"The Earl's Palace forms three sides of an oblong square, and has, even its ruins, the air of an elegant yet massive structure, uniting, as was usual in the residence of feudal princes, the character of a palace and of a castle"
Sir Walter Scott - The Pirate
opposite the Bishop's Palace in Kirkwall, and
a short distance to the south of St Magnus
Cathedral, are the remains of the Earl's Palace.
Hailed as "the finest example of French Renaissance
architecture in Scotland", the Earl's Palace is undoubtedly
a piece of splendid architectural brilliance.
However, to the people
of Orkney, the palace is regarded as a memorial to what has been described as one of the
darkest and bleakest episodes of Orkney history - the rule
of the Stewart Earls.
Patrick Stewart's grand scheme
In the late 16th and early 17th centuries,
Orkney was under the rule of the Stewart family, first Earl Robert - an illegitimate son of King James V of Scotland - and then his
son, Patrick. History treats both men as despots and extraordinarily vicious
They are alleged to have forced the Orcadians
under their rule to work without pay and jailing, or torturing, those
who would not comply with their wishes. The Stewarts' men controlled Orkney's council and courts and were therefore held to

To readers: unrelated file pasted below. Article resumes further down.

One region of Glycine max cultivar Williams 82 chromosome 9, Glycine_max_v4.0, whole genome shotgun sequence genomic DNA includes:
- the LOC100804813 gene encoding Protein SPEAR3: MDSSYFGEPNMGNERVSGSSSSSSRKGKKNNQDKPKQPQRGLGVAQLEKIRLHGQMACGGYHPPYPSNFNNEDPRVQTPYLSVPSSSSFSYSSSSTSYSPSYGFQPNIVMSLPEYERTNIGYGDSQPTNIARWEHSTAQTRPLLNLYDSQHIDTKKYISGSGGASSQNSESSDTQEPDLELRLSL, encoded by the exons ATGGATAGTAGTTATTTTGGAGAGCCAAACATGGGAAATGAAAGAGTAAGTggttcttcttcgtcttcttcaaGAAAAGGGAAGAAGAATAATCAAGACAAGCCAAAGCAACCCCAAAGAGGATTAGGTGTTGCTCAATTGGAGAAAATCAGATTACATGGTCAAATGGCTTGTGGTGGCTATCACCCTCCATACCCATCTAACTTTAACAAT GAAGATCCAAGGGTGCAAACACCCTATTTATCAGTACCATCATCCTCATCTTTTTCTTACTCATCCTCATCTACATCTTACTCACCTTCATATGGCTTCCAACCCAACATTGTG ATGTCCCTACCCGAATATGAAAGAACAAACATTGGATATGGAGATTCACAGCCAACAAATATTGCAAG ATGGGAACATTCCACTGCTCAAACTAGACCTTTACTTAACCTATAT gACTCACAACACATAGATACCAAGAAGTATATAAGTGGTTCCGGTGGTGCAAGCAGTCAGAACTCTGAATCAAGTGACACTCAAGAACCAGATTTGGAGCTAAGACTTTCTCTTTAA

be above the law.
Then known as the "Newark in the Yards", the construction of the Earl's Palace began in 1600, instigated by Patrick Stewart, a few years after his accession to the earldom. Using forced labour to quarry and ship in the
stone for the grandiose scheme, Patrick Stewart planned to build
a dwelling unrivalled in design, comfort and beauty.
His plan was to incorporate the remains of the
Bishop's Palace into a massive palatial
complex. But his dreams were not to be and by 1606, Earl Patrick Stewart
was heavily in debt.
The Earl's Palace was completed in 1607
but, shortly afterwards, Patrick Stewart was arrested and work
completing the final complex had to be abandoned. After Patrick's execution
in 1615, the portion of the Earl's Palace already built became the
residence of Orkney's bishops.
By 1705, the palace had fallen into disrepair and was no longer fit for habitation. By 1745, the roof
had been stripped and the slates sold. The structure has remained roofless
Earl's Palace remains a two-storey building today. Consisting of
two rectangular sections placed at right-angles to each other, forming
an "L" shape, the ground floor contains massive cellars,
a large kitchen and a well.
A broad stone staircase leads to the first floor
and the main apartments and the great hall.
Measuring over 16 metres
long, with two large fireplaces, ornate high vaulted windows and, at the time, sumptuous painted decorations, it is clear to see why the Great
Hall was once said to have been one of the finest state rooms of
any castle in Scotland.
Outside, the palace entrance was also extremely
grand, ornately decorated with tiers of heraldic panels and flanked
by carved pillars.
Today, however, the effect is not as impressive - Orkney's
notorious weather has badly eroded the soft stone used to form the entrance's